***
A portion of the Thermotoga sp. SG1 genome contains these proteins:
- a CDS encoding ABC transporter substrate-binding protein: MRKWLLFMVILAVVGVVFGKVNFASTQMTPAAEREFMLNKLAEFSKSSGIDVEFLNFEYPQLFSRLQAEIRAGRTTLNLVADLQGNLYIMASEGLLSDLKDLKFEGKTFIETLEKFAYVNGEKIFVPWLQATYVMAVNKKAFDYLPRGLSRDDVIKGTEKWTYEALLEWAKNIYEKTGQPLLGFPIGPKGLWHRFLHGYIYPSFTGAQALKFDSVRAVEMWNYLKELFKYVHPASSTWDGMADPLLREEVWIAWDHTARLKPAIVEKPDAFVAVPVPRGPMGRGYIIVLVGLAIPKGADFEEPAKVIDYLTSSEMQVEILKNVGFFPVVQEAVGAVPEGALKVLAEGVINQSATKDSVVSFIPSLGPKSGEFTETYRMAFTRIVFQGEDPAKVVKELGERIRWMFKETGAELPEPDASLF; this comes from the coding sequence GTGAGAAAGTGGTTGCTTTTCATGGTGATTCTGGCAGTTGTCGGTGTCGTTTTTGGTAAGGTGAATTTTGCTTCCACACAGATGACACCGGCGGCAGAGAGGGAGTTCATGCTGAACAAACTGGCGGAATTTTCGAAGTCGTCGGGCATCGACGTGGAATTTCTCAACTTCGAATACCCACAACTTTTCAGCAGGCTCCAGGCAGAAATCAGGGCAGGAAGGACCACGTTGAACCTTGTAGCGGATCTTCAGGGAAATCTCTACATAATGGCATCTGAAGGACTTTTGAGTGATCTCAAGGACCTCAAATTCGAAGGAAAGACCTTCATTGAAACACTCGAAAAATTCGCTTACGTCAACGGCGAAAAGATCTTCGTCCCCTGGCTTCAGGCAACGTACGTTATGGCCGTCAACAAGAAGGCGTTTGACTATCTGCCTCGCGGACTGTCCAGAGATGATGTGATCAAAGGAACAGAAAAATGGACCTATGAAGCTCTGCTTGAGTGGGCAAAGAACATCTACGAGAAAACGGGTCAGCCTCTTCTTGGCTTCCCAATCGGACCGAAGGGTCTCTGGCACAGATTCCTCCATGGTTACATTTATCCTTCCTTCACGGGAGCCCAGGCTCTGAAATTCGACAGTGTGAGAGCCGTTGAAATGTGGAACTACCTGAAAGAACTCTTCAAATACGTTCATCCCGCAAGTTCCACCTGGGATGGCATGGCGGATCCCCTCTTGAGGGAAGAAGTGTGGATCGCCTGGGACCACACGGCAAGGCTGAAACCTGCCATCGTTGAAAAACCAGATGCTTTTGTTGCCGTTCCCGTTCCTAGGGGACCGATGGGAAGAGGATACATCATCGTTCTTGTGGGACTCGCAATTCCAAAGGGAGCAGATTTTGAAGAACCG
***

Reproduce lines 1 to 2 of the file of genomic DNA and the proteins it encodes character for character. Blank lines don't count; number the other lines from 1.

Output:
A portion of the Thermotoga sp. SG1 genome contains these proteins:
- a CDS encoding ABC transporter substrate-binding protein: MRKWLLFMVILAVVGVVFGKVNFASTQMTPAAEREFMLNKLAEFSKSSGIDVEFLNFEYPQLFSRLQAEIRAGRTTLNLVADLQGNLYIMASEGLLSDLKDLKFEGKTFIETLEKFAYVNGEKIFVPWLQATYVMAVNKKAFDYLPRGLSRDDVIKGTEKWTYEALLEWAKNIYEKTGQPLLGFPIGPKGLWHRFLHGYIYPSFTGAQALKFDSVRAVEMWNYLKELFKYVHPASSTWDGMADPLLREEVWIAWDHTARLKPAIVEKPDAFVAVPVPRGPMGRGYIIVLVGLAIPKGADFEEPAKVIDYLTSSEMQVEILKNVGFFPVVQEAVGAVPEGALKVLAEGVINQSATKDSVVSFIPSLGPKSGEFTETYRMAFTRIVFQGEDPAKVVKELGERIRWMFKETGAELPEPDASLF; this comes from the coding sequence GTGAGAAAGTGGTTGCTTTTCATGGTGATTCTGGCAGTTGTCGGTGTCGTTTTTGGTAAGGTGAATTTTGCTTCCACACAGATGACACCGGCGGCAGAGAGGGAGTTCATGCTGAACAAACTGGCGGAATTTTCGAAGTCGTCGGGCATCGACGTGGAATTTCTCAACTTCGAATACCCACAACTTTTCAGCAGGCTCCAGGCAGAAATCAGGGCAGGAAGGACCACGTTGAACCTTGTAGCGGATCTTCAGGGAAATCTCTACATAATGGCATCTGAAGGACTTTTGAGTGATCTCAAGGACCTCAAATTCGAAGGAAAGACCTTCATTGAAACACTCGAAAAATTCGCTTACGTCAACGGCGAAAAGATCTTCGTCCCCTGGCTTCAGGCAACGTACGTTATGGCCGTCAACAAGAAGGCGTTTGACTATCTGCCTCGCGGACTGTCCAGAGATGATGTGATCAAAGGAACAGAAAAATGGACCTATGAAGCTCTGCTTGAGTGGGCAAAGAACATCTACGAGAAAACGGGTCAGCCTCTTCTTGGCTTCCCAATCGGACCGAAGGGTCTCTGGCACAGATTCCTCCATGGTTACATTTATCCTTCCTTCACGGGAGCCCAGGCTCTGAAATTCGACAGTGTGAGAGCCGTTGAAATGTGGAACTACCTGAAAGAACTCTTCAAATACGTTCATCCCGCAAGTTCCACCTGGGATGGCATGGCGGATCCCCTCTTGAGGGAAGAAGTGTGGATCGCCTGGGACCACACGGCAAGGCTGAAACCTGCCATCGTTGAAAAACCAGATGCTTTTGTTGCCGTTCCCGTTCCTAGGGGACCGATGGGAAGAGGATACATCATCGTTCTTGTGGGACTCGCAATTCCAAAGGGAGCAGATTTTGAAGAACCG